A Grand Canyon winter run

Looking north. The one and only, The Grand Canyon

Looking north. The one and only, The Grand Canyon

A week off and a short flight recently brought Julia and I southbound, to one of the most amazing places on Earth, the Grand Canyon. After a bit of pre-trip planning, we concluded that car camping on the South Rim and venturing out for a couple of runs would be an effective way to see a lot of the canyon in our short 3-night January stay. This was my second trip in over a decade and Julia’s first glimpse of the area. The inexpensive flights came with the small price of landing us in Phoenix, where we rented a car and then drove north, through Flagstaff and onto the canyon. We didn’t mind at all, as we drove through the desert and iconic Saguaro on the way to higher, colder elevations.

Julia amongst the big Arizona Saguaro

Julia amongst the big Arizona Saguaro


Sunset just north of Flagstaff (photo: J)

Sunset just north of Flagstaff (photo: J)


We arrived in the dark on our first night, and embraced the cold evening with a nice campsite fire after enjoying a margarita and our second Mexican meal of the day. We awoke well before dawn the next morning to run the South Kaibab to Bright Angel. Our proposed round-trip to the canyon bottom and back was to be a bit over 16 miles with the 5000′ descent being mostly along the steeper and more direct South Kaibab ridge. Coming up the Bright Angel is a different experience altogether, with it being less steeply graded and a lot more wet. There are a few springs and even waterfalls at this time of year along the BA. It is quite the vibrant side canyon, providing a great counterpoint to the dry South Kaibab.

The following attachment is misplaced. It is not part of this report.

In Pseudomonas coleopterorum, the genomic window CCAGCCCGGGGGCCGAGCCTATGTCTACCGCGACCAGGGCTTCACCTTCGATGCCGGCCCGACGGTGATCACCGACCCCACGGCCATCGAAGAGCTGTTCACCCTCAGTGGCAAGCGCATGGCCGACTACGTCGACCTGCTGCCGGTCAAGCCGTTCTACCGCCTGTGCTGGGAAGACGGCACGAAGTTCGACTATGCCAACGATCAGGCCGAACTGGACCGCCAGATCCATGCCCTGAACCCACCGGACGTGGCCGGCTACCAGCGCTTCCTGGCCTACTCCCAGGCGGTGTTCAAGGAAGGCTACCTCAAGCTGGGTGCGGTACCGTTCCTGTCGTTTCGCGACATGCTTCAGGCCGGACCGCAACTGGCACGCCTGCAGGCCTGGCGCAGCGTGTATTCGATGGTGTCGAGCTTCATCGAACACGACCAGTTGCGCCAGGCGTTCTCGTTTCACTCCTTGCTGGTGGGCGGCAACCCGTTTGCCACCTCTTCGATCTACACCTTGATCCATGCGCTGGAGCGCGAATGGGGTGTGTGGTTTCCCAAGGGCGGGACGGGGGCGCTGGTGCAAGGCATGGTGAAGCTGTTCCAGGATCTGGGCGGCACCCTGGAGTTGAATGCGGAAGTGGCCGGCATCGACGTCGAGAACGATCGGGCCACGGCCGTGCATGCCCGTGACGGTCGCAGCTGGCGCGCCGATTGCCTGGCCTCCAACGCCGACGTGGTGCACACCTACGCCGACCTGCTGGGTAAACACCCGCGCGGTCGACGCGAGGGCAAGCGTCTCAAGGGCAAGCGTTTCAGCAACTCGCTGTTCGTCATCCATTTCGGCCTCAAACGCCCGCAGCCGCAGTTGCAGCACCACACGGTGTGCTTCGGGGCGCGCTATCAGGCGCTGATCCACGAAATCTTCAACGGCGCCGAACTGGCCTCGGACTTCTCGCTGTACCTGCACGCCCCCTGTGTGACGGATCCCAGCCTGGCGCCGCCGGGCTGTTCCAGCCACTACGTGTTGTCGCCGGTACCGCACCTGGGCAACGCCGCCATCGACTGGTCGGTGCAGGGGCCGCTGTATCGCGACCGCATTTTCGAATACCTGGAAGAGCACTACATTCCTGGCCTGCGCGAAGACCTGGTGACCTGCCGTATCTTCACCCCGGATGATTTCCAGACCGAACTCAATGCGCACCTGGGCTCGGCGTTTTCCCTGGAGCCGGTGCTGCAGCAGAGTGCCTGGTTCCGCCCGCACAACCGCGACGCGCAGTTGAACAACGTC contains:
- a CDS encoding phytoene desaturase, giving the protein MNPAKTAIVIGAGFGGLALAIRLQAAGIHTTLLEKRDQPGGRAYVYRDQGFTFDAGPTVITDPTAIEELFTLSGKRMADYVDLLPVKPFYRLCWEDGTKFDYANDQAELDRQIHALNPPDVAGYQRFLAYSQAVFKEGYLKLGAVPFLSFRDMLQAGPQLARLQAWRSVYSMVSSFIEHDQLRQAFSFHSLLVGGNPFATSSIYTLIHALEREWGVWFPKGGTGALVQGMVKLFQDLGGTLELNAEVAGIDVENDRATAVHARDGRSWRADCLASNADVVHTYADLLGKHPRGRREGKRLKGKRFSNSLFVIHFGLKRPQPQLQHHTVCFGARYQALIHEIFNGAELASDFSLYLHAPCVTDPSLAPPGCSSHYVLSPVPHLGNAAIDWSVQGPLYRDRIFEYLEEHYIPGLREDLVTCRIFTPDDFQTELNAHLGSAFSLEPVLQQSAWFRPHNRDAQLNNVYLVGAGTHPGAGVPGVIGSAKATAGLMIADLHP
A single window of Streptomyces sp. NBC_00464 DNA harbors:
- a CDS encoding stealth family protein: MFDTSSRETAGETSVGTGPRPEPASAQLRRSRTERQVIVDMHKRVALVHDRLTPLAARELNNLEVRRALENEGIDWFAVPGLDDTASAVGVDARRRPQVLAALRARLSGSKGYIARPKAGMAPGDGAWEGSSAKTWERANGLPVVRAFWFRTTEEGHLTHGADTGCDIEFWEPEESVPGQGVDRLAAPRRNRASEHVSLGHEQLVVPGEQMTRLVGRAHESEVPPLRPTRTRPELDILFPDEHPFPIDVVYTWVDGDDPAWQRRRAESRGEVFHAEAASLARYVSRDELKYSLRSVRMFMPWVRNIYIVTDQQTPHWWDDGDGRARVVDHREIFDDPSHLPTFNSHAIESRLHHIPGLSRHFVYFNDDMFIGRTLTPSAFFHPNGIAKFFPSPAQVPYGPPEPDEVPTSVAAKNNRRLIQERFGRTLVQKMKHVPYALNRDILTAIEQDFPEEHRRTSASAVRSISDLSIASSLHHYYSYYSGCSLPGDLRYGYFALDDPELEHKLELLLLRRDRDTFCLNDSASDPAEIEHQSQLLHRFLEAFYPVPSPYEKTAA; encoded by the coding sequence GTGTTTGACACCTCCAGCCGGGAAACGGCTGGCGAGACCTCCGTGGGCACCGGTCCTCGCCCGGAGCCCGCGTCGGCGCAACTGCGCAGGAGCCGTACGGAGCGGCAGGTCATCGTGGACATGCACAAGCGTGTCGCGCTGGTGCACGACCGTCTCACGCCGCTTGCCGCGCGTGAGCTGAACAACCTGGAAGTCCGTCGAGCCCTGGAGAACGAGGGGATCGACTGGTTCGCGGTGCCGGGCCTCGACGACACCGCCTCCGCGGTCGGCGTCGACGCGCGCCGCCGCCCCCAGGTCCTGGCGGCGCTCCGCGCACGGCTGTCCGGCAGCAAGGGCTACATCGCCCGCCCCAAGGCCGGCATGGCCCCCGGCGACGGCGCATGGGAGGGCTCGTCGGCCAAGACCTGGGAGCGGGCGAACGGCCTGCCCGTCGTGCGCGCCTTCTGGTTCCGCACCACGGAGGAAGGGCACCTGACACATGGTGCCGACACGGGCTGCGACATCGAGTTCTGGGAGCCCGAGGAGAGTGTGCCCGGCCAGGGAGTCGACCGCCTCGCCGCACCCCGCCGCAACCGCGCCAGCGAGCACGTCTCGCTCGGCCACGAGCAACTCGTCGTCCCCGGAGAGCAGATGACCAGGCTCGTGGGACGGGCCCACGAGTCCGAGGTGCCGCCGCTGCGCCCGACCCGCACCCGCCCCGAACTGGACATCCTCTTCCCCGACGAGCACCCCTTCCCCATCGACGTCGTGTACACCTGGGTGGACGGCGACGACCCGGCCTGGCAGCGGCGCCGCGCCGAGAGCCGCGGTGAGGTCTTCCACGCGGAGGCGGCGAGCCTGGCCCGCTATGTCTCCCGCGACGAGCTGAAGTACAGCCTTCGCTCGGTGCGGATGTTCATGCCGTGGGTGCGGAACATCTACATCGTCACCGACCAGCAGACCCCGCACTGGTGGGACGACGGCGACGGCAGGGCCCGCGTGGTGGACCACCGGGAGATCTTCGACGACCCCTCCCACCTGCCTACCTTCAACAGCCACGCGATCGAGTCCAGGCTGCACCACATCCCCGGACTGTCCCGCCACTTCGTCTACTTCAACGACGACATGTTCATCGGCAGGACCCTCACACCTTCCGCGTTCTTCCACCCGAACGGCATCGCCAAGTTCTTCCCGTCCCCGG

Looking down along the iconic South Kaibob trail

Looking down along the iconic South Kaibob trail


One of many water crossings in the Bright Angel side canyon (photo: J)

One of many water crossings in the Bright Angel side canyon (photo: J)


Bright Angel watershed (photo: J)

Bright Angel watershed (photo: J)


We ended up adding a few miles to our trip by rallying out to Plateau Point. Once refueled and rehydrated at the verdant oasis of Indian Garden, we agreed that this little side-trip was pretty much obligatory given that we had already come this far. It’s not that often to get these trails mainly to ourselves and in great running condition. So three more miles of sublime desert single track and a direct overlook of the muddy Colorado was our fine reward.

Julia running superb singletrack en route to Plateau Point

Julia running superb singletrack en route to Plateau Point

The muddy Colorado from Plateau Point

The muddy Colorado from Plateau Point

After our brief detour, it was onward and upward for the last five miles and 3000′. Fairly reasonable given the many mule switchbacks that lazily wind their way to the South Rim. By this time we could feel the legs starting to weigh but the scenery and solitude in such ridiculously outlandish country was enough to sustain. The last stretch went by easily and with much appreciation for the day. I’d like to give a big word of congrats to Julia for cruising on her longest run to date. Twenty miles in total and an experience not to be forgotten. Well done, J!

Julia. On the way to her longest run yet

Julia. On the way to her longest run yet

We experienced temps ranging from highs in the 50°s F to lows in the 20°s. From bluebird to overcast and even a a couple inches of snow fell one evening. Perfect running and hiking weather for the Canyon. Both Julia and myself used running vests from Ultimate Direction, much to our satisfaction. In these we carried wind pants and wind shirts, nanospikes, gloves and buffs, fuel for the day (mostly chews, gels, and bars), P&S camera, a liter of water apiece in soft-sided bottles (refilled along the way), a map, and a small emergency/FAK.

Julia along the Colorado. UD Ultra Vesta in tow

Julia along the Colorado. UD Ultra Vesta in tow

The only bit we didn’t need were the nanospikes, as nearly all of the trails that we encountered were free from snow and ice. Truly a pleasure. We did some hiking, sightseeing, and good eating for the remaining two days along the South Rim. Took in as much as we feasibly could during our short stay in such a large and intricate place. It was a wonderful trip and one that I imagine will trickle back to us for years to come.

In duplicate. Along the North Kaibob trail (photo: J)

In duplicate. Along the North Kaibob trail (photo: J)

Sightseeing. Desert View (photo: J)

Sightseeing. Desert View (photo: J)

Westward from Hermit's Rest. Look close, the Colorado's down there

Westward from Hermit’s Rest. Look close, the Colorado’s down there

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